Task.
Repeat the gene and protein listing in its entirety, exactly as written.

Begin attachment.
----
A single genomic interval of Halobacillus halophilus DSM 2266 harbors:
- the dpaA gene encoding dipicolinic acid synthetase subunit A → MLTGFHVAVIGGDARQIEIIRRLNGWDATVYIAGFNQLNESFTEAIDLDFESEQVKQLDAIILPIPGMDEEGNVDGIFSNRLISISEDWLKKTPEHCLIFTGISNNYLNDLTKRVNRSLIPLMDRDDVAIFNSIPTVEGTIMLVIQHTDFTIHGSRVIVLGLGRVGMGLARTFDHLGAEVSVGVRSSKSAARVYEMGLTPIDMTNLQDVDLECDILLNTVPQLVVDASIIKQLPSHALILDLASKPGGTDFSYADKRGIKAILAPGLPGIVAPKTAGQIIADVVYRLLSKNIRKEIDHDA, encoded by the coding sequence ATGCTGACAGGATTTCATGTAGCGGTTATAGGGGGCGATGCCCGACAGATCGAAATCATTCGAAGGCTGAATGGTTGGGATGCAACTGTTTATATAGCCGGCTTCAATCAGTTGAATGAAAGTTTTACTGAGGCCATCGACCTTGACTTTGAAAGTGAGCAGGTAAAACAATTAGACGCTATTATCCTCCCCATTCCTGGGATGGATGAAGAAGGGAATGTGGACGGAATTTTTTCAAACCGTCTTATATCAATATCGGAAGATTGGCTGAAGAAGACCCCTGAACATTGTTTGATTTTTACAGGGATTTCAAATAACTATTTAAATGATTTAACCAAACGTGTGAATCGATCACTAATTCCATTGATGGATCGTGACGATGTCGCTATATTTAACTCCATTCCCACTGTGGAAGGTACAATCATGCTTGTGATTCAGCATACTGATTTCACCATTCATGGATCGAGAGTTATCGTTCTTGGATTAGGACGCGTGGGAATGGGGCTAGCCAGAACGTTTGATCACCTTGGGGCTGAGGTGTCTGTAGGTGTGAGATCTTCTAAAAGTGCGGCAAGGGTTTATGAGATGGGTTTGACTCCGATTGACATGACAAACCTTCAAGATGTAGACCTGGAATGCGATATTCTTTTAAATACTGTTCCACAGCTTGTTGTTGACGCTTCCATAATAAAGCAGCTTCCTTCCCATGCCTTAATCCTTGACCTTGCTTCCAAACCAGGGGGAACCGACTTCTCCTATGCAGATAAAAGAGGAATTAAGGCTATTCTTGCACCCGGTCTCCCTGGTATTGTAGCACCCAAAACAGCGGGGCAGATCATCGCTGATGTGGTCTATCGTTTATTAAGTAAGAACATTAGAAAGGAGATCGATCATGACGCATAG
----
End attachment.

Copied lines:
A single genomic interval of Halobacillus halophilus DSM 2266 harbors:
- the dpaA gene encoding dipicolinic acid synthetase subunit A → MLTGFHVAVIGGDARQIEIIRRLNGWDATVYIAGFNQLNESFTEAIDLDFESEQVKQLDAIILPIPGMDEEGNVDGIFSNRLISISEDWLKKTPEHCLIFTGISNNYLNDLTKRVNRSLIPLMDRDDVAIFNSIPTVEGTIMLVIQHTDFTIHGSRVIVLGLGRVGMGLARTFDHLGAEVSVGVRSSKSAARVYEMGLTPIDMTNLQDVDLECDILLNTVPQLVVDASIIKQLPSHALILDLASKPGGTDFSYADKRGIKAILAPGLPGIVAPKTAGQIIADVVYRLLSKNIRKEIDHDA, encoded by the coding sequence ATGCTGACAGGATTTCATGTAGCGGTTATAGGGGGCGATGCCCGACAGATCGAAATCATTCGAAGGCTGAATGGTTGGGATGCAACTGTTTATATAGCCGGCTTCAATCAGTTGAATGAAAGTTTTACTGAGGCCATCGACCTTGACTTTGAAAGTGAGCAGGTAAAACAATTAGACGCTATTATCCTCCCCATTCCTGGGATGGATGAAGAAGGGAATGTGGACGGAATTTTTTCAAACCGTCTTATATCAATATCGGAAGATTGGCTGAAGAAGACCCCTGAACATTGTTTGATTTTTACAGGGATTTCAAATAACTATTTAAATGATTTAACCAAACGTGTGAATCGATCACTAATTCCATTGATGGATCGTGACGATGTCGCTATATTTAACTCCATTCCCACTGTGGAAGGTACAATCATGCTTGTGATTCAGCATACTGATTTCACCATTCATGGATCGAGAGTTATCGTTCTTGGATTAGGACGCGTGGGAATGGGGCTAGCCAGAACGTTTGATCACCTTGGGGCTGAGGTGTCTGTAGGTGTGAGATCTTCTAAAAGTGCGGCAAGGGTTTATGAGATGGGTTTGACTCCGATTGACATGACAAACCTTCAAGATGTAGACCTGGAATGCGATATTCTTTTAAATACTGTTCCACAGCTTGTTGTTGACGCTTCCATAATAAAGCAGCTTCCTTCCCATGCCTTAATCCTTGACCTTGCTTCCAAACCAGGGGGAACCGACTTCTCCTATGCAGATAAAAGAGGAATTAAGGCTATTCTTGCACCCGGTCTCCCTGGTATTGTAGCACCCAAAACAGCGGGGCAGATCATCGCTGATGTGGTCTATCGTTTATTAAGTAAGAACATTAGAAAGGAGATCGATCATGACGCATAG